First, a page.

- More vandalism at Juab Fine Arts Auditorium
By Myrna Trauntvein
Perhaps the best thing the county can do is install surveillance cameras in the county courthouse and make certain that parents police the halls during events held in the cultural arts center.
Clifton Taylor, representing the Juab County Fine Arts Council (JFAC), and Linchee Lund, who is over the cleaning and care of the county building, both met with county commissioners to discuss a recent vandalism which occurred during a dance recital.
Nikkii Sperry, who is dance chair on JFAC, held a dance recital at the facility recently. During the May recital, some juveniles vandalized the women's restroom facility.
"Nikkii (Sperry) confronted some juveniles but they said they were with their parents," said Taylor.
However, she found out that that was not the case and that the boys had simply come into the county building and were not with anyone.
"There was no permanent damage," said Taylor.
However, there was a huge mess. One of the toilets had been plugged and there was water all over the floor. The toilet seat covers had been thrown around, there was soap all over the counters and the room had been toilet-papered. Garbage had been thrown about also.
The night of the event, said Taylor, it took him nearly three and a half hours to clean up downstairs by the vending machines. There was a huge mess left.
He had been at the event to run the lights and sound and then, after it was over, he ended up cleaning up.
"Isn't it the responsibility of the people holding the event to clean up after it?" asked Lund.
The case of vandalism is being investigated by the police department and photos of the mess were taken, said Taylor.
In the future, if someone is running around the county building, the police will be called. The police had indicated a willingness to put a halt to vandalism during events.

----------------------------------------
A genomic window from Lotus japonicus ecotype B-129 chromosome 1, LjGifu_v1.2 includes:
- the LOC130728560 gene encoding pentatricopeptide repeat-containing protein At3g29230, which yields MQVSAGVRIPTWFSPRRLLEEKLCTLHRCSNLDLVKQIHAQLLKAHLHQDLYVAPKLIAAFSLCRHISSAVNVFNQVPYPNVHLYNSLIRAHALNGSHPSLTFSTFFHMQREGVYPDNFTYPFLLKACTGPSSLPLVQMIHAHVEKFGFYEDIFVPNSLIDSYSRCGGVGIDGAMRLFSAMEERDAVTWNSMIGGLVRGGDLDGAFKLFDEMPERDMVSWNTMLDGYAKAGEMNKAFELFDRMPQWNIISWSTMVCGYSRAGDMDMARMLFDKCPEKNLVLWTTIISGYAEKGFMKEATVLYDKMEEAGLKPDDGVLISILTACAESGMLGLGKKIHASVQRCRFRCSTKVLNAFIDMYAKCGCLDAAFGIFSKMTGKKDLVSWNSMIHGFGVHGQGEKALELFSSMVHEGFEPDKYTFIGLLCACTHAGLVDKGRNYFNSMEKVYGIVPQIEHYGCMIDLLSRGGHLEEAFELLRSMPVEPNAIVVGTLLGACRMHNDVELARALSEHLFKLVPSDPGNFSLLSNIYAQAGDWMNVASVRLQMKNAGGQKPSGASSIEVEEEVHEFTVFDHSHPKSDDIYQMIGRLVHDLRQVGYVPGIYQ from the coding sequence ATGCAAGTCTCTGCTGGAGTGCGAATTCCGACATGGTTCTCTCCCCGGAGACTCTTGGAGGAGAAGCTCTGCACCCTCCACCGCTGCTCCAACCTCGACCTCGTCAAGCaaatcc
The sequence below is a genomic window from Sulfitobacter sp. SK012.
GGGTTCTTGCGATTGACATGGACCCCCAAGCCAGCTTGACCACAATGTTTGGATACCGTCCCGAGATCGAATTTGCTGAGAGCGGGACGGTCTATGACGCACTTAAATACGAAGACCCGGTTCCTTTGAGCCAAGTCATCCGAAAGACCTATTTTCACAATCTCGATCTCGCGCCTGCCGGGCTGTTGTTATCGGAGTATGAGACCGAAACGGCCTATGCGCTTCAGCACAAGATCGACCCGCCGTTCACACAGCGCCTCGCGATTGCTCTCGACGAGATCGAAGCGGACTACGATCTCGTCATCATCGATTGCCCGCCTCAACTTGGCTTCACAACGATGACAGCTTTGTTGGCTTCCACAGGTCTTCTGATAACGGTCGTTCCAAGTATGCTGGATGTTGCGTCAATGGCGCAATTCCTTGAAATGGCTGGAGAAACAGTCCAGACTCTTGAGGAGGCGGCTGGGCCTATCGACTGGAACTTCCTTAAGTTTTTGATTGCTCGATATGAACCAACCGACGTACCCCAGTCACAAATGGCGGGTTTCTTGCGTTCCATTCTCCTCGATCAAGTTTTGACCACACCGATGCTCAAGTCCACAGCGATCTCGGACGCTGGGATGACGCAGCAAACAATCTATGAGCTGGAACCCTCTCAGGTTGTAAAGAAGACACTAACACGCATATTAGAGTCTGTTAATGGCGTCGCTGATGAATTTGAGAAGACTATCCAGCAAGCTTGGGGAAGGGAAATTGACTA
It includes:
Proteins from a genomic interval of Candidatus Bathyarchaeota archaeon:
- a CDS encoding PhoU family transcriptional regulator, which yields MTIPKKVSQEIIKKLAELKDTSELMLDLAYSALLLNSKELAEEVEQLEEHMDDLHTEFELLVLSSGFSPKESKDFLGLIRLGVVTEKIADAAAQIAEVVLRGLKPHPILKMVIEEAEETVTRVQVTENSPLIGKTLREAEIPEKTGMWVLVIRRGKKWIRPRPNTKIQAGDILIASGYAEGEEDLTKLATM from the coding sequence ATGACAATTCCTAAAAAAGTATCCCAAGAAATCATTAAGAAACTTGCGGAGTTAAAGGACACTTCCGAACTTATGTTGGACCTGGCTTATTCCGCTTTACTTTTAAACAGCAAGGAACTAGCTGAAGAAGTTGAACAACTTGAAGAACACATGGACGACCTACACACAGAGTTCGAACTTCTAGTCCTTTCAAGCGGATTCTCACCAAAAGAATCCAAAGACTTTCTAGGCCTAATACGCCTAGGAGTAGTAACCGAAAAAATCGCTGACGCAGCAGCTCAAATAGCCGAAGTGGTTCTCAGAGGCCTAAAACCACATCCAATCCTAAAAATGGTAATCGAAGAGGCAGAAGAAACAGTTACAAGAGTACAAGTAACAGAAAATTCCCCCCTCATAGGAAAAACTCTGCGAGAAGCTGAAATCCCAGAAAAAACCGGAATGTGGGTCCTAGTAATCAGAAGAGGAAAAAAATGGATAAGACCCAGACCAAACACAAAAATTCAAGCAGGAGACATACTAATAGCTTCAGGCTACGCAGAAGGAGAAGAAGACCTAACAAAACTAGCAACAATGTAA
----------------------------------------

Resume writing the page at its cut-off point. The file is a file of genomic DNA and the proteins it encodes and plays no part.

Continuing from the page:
"More than 400 people attended the dance review," said Taylor.
It was wonderful to have such a facility. There were only two places in the community where such events could be held—the junior high auditorium and the theater at the county building.
The junior high had been used by the high school for end of school events, such as the band and choir concerts, the Eighth Grade Promotional and other activities.
It was good, said Taylor that there was another venue for programs to use.
New rails have been installed on the stairs in the theater and new speakers are going into the facility, he said.
Lund said she thought there needed to be some rules that would be enforced by the Fine Arts Council when they rented the theater.
She also thought that there were certain doors that should be locked. Not all of them needed to be open.
"What we need is a check-off list for those renting the theater," said Chad Winn, commission chairman. "Kids don't read the rules, however."
One of the items that the commission could insist upon would be that a few of the parents or adults associated with events at the building be appointed as hall monitors and keep an eye out for those who were misbehaving.
The police could then be called immediately, said Winn.
Commissioners will also investigate what it would take to have a surveillance system installed in the building. It would need to have several cameras to make certain all of the building could be viewed.
"We have talked about it for a long time," said Val Jones, commissioner. "I think we need to look into doing it now."
Taylor said he thought that was a good idea. One of the first things the officer did when he arrived was to ask if there were surveillance cameras so the film could be reviewed.
"When the building was burglarized a couple of years ago," said Jones, "it was a surveillance camera that made it so the burglars were caught."
The burglars went to a second place where their actions were caught on camera.
"It would be a good thing to have," said Jones.